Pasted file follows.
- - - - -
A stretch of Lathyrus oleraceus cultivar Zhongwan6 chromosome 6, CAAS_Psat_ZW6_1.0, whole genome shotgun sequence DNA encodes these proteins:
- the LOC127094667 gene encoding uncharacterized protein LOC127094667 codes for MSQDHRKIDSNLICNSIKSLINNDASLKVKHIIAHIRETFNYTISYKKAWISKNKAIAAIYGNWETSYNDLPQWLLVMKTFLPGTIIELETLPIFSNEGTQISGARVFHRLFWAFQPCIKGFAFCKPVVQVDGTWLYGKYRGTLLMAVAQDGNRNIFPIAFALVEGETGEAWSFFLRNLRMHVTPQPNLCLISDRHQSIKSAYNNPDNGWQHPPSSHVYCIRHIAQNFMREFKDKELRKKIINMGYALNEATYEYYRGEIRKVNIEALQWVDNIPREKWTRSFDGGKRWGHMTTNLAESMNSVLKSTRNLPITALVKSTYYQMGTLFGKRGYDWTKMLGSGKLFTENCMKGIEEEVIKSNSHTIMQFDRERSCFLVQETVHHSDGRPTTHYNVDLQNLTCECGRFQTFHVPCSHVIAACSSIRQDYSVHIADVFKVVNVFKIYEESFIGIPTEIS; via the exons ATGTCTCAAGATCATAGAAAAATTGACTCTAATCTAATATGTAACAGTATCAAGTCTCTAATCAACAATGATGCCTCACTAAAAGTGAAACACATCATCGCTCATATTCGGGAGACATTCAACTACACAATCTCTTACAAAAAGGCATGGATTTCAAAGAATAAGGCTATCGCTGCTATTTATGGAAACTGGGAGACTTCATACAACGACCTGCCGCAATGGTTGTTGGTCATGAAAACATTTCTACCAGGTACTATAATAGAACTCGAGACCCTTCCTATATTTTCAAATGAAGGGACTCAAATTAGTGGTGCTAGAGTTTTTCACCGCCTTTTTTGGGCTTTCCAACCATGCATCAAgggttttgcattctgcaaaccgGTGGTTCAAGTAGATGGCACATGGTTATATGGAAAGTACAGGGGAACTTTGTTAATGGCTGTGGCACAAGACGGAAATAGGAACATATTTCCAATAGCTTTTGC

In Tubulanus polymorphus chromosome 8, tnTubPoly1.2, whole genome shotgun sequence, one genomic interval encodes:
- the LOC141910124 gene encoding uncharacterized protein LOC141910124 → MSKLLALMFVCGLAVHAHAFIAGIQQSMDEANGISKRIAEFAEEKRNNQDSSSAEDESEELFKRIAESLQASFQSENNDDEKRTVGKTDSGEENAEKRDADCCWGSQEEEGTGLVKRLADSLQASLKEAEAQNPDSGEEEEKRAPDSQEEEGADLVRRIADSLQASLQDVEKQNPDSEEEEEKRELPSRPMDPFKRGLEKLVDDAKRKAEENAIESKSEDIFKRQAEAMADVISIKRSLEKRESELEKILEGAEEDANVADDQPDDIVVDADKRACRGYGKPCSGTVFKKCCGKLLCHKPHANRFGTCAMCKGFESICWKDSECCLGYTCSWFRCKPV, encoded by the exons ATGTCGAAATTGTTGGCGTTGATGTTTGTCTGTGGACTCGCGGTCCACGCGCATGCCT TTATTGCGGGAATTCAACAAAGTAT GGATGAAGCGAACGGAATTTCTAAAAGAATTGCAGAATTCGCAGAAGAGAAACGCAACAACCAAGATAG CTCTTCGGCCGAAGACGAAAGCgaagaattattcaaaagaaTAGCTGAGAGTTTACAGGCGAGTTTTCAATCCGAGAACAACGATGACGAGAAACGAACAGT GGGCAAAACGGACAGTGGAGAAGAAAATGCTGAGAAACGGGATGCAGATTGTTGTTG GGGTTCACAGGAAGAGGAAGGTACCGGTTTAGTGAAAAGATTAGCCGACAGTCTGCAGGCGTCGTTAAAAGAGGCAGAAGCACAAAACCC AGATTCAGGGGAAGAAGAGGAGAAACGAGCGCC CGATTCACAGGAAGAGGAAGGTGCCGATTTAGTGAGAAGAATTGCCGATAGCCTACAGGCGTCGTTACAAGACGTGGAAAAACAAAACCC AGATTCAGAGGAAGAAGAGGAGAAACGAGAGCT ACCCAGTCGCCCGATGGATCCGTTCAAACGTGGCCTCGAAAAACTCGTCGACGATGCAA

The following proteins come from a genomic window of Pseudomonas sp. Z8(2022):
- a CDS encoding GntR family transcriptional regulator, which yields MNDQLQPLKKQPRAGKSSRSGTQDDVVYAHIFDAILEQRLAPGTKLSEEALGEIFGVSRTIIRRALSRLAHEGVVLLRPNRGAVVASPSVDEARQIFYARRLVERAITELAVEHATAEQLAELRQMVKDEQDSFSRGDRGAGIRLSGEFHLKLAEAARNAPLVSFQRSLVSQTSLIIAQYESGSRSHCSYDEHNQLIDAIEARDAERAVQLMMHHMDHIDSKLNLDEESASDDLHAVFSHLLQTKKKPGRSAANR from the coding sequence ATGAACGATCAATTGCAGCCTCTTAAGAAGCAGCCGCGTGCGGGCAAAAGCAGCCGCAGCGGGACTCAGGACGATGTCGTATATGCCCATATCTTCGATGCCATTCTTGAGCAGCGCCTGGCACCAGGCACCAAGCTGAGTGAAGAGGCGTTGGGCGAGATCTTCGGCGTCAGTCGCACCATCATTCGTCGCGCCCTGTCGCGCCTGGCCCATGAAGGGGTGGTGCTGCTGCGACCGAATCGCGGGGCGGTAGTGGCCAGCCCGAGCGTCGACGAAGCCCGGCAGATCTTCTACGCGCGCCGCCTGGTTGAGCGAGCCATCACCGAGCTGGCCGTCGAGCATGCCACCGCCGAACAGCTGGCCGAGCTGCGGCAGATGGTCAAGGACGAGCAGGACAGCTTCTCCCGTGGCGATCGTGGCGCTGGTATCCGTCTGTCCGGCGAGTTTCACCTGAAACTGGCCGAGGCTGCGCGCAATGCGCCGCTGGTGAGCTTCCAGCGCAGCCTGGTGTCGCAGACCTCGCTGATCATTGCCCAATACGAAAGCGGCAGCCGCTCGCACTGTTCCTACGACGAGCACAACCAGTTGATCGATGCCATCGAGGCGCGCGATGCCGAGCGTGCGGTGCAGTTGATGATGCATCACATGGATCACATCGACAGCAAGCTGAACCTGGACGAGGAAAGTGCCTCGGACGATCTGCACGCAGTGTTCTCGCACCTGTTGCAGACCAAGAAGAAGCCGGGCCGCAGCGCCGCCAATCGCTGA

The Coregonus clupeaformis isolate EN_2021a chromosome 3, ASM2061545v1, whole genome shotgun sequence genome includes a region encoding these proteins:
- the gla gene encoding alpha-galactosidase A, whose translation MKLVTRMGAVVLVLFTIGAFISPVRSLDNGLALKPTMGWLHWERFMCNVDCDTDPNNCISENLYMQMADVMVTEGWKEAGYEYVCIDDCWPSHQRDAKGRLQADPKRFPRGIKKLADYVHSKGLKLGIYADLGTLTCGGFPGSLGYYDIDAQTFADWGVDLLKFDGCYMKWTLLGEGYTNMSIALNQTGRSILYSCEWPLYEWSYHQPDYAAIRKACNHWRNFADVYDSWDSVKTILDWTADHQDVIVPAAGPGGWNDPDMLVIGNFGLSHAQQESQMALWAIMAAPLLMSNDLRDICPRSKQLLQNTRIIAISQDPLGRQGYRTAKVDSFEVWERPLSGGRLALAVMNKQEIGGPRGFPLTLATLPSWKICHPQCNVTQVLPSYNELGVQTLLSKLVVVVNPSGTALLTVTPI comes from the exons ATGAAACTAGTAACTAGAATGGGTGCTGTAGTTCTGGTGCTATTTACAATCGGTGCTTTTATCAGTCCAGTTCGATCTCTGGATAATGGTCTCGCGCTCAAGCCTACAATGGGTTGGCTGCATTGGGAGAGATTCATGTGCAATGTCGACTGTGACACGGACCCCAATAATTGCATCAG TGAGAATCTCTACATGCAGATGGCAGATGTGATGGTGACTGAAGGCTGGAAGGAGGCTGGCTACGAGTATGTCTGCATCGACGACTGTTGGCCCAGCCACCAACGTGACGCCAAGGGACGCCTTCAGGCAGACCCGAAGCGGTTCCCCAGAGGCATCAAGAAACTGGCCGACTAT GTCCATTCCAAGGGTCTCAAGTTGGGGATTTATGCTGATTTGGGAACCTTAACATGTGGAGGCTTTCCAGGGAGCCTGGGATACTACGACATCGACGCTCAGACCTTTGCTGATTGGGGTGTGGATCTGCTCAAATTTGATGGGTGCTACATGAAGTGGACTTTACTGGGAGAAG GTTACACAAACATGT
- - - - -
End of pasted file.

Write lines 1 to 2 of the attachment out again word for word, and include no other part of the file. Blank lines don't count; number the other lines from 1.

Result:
A stretch of Lathyrus oleraceus cultivar Zhongwan6 chromosome 6, CAAS_Psat_ZW6_1.0, whole genome shotgun sequence DNA encodes these proteins:
- the LOC127094667 gene encoding uncharacterized protein LOC127094667 codes for MSQDHRKIDSNLICNSIKSLINNDASLKVKHIIAHIRETFNYTISYKKAWISKNKAIAAIYGNWETSYNDLPQWLLVMKTFLPGTIIELETLPIFSNEGTQISGARVFHRLFWAFQPCIKGFAFCKPVVQVDGTWLYGKYRGTLLMAVAQDGNRNIFPIAFALVEGETGEAWSFFLRNLRMHVTPQPNLCLISDRHQSIKSAYNNPDNGWQHPPSSHVYCIRHIAQNFMREFKDKELRKKIINMGYALNEATYEYYRGEIRKVNIEALQWVDNIPREKWTRSFDGGKRWGHMTTNLAESMNSVLKSTRNLPITALVKSTYYQMGTLFGKRGYDWTKMLGSGKLFTENCMKGIEEEVIKSNSHTIMQFDRERSCFLVQETVHHSDGRPTTHYNVDLQNLTCECGRFQTFHVPCSHVIAACSSIRQDYSVHIADVFKVVNVFKIYEESFIGIPTEIS; via the exons ATGTCTCAAGATCATAGAAAAATTGACTCTAATCTAATATGTAACAGTATCAAGTCTCTAATCAACAATGATGCCTCACTAAAAGTGAAACACATCATCGCTCATATTCGGGAGACATTCAACTACACAATCTCTTACAAAAAGGCATGGATTTCAAAGAATAAGGCTATCGCTGCTATTTATGGAAACTGGGAGACTTCATACAACGACCTGCCGCAATGGTTGTTGGTCATGAAAACATTTCTACCAGGTACTATAATAGAACTCGAGACCCTTCCTATATTTTCAAATGAAGGGACTCAAATTAGTGGTGCTAGAGTTTTTCACCGCCTTTTTTGGGCTTTCCAACCATGCATCAAgggttttgcattctgcaaaccgGTGGTTCAAGTAGATGGCACATGGTTATATGGAAAGTACAGGGGAACTTTGTTAATGGCTGTGGCACAAGACGGAAATAGGAACATATTTCCAATAGCTTTTGC